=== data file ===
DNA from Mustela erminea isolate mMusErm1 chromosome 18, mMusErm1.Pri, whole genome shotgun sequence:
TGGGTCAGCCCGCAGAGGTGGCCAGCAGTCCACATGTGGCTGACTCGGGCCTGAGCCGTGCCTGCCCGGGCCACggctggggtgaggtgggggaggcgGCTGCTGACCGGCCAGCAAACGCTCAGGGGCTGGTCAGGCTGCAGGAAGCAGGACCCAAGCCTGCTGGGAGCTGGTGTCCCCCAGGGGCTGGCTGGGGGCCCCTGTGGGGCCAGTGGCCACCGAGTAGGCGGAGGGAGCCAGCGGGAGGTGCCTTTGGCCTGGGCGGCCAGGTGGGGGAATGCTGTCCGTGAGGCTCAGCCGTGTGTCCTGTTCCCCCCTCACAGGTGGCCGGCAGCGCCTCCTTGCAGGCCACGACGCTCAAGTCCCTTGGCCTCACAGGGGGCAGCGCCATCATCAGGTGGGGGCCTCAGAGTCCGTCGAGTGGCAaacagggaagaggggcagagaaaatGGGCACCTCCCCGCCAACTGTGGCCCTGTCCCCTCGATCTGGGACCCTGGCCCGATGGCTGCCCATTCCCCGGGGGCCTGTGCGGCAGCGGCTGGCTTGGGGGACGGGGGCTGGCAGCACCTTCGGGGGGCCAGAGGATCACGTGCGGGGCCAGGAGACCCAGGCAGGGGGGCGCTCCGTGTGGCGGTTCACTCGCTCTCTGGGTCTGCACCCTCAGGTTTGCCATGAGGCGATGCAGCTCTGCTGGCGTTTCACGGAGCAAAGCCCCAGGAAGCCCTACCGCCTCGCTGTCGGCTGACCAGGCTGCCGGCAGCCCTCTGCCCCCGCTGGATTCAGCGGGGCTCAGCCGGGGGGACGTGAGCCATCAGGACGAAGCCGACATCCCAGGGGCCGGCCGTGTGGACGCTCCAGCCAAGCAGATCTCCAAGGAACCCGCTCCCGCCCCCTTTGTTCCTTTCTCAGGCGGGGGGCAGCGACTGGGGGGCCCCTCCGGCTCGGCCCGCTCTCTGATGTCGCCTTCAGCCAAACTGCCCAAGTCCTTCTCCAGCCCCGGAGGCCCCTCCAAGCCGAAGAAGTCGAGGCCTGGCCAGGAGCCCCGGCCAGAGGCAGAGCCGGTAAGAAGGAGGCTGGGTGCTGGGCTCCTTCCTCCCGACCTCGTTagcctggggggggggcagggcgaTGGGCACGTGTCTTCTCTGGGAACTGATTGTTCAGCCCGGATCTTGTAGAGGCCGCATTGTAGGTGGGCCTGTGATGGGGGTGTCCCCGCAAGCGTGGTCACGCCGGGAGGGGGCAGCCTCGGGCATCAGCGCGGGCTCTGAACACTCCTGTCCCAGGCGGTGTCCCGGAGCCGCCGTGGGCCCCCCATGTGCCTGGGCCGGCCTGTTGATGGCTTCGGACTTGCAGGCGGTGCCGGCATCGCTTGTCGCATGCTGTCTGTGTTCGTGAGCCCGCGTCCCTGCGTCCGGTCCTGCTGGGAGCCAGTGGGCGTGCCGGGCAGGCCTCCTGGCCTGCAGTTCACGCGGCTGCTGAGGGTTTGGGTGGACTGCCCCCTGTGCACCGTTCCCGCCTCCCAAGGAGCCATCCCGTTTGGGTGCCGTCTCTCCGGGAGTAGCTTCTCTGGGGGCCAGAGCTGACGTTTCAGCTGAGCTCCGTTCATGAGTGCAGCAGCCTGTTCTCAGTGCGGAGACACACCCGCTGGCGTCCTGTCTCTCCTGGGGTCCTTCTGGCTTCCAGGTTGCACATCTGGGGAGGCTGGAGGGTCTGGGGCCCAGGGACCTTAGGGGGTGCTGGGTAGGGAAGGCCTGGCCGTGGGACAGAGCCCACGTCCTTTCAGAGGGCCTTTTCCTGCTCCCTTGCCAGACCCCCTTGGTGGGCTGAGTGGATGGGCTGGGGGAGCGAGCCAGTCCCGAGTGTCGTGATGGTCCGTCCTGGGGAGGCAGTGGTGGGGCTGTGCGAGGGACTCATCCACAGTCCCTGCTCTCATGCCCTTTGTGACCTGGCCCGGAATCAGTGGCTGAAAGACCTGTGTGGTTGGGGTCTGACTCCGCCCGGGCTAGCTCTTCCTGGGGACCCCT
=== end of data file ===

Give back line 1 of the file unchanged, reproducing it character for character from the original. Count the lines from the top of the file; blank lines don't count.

DNA from Mustela erminea isolate mMusErm1 chromosome 18, mMusErm1.Pri, whole genome shotgun sequence: